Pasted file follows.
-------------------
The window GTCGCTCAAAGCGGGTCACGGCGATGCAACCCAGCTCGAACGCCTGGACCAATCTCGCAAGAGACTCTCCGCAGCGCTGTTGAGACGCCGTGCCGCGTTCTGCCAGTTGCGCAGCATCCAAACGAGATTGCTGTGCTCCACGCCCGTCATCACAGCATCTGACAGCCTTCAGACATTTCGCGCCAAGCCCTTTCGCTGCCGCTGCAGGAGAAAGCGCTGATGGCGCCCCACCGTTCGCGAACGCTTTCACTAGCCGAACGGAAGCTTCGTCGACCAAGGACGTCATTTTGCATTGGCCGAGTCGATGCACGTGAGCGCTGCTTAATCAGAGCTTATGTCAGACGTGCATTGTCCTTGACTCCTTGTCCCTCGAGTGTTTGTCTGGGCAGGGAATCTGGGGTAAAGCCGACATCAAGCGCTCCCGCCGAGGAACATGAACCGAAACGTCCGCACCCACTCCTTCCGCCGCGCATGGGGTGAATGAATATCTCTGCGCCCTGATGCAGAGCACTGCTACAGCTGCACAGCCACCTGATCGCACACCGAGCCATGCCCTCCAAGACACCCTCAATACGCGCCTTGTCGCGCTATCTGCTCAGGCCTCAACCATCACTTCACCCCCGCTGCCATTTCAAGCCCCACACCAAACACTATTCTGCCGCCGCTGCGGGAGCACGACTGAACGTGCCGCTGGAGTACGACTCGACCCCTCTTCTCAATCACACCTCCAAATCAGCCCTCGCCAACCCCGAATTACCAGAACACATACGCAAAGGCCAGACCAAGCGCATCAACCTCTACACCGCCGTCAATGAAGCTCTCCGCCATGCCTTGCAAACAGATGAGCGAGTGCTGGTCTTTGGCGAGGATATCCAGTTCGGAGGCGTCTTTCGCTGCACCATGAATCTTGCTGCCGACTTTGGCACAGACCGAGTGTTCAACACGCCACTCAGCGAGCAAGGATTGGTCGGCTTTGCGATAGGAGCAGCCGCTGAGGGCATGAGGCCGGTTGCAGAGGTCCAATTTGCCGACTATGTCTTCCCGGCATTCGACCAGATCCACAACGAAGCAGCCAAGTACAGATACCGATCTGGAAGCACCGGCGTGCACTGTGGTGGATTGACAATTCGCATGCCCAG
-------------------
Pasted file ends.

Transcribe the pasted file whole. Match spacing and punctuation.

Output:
The window GTCGCTCAAAGCGGGTCACGGCGATGCAACCCAGCTCGAACGCCTGGACCAATCTCGCAAGAGACTCTCCGCAGCGCTGTTGAGACGCCGTGCCGCGTTCTGCCAGTTGCGCAGCATCCAAACGAGATTGCTGTGCTCCACGCCCGTCATCACAGCATCTGACAGCCTTCAGACATTTCGCGCCAAGCCCTTTCGCTGCCGCTGCAGGAGAAAGCGCTGATGGCGCCCCACCGTTCGCGAACGCTTTCACTAGCCGAACGGAAGCTTCGTCGACCAAGGACGTCATTTTGCATTGGCCGAGTCGATGCACGTGAGCGCTGCTTAATCAGAGCTTATGTCAGACGTGCATTGTCCTTGACTCCTTGTCCCTCGAGTGTTTGTCTGGGCAGGGAATCTGGGGTAAAGCCGACATCAAGCGCTCCCGCCGAGGAACATGAACCGAAACGTCCGCACCCACTCCTTCCGCCGCGCATGGGGTGAATGAATATCTCTGCGCCCTGATGCAGAGCACTGCTACAGCTGCACAGCCACCTGATCGCACACCGAGCCATGCCCTCCAAGACACCCTCAATACGCGCCTTGTCGCGCTATCTGCTCAGGCCTCAACCATCACTTCACCCCCGCTGCCATTTCAAGCCCCACACCAAACACTATTCTGCCGCCGCTGCGGGAGCACGACTGAACGTGCCGCTGGAGTACGACTCGACCCCTCTTCTCAATCACACCTCCAAATCAGCCCTCGCCAACCCCGAATTACCAGAACACATACGCAAAGGCCAGACCAAGCGCATCAACCTCTACACCGCCGTCAATGAAGCTCTCCGCCATGCCTTGCAAACAGATGAGCGAGTGCTGGTCTTTGGCGAGGATATCCAGTTCGGAGGCGTCTTTCGCTGCACCATGAATCTTGCTGCCGACTTTGGCACAGACCGAGTGTTCAACACGCCACTCAGCGAGCAAGGATTGGTCGGCTTTGCGATAGGAGCAGCCGCTGAGGGCATGAGGCCGGTTGCAGAGGTCCAATTTGCCGACTATGTCTTCCCGGCATTCGACCAGATCCACAACGAAGCAGCCAAGTACAGATACCGATCTGGAAGCACCGGCGTGCACTGTGGTGGATTGACAATTCGCATGCCCAG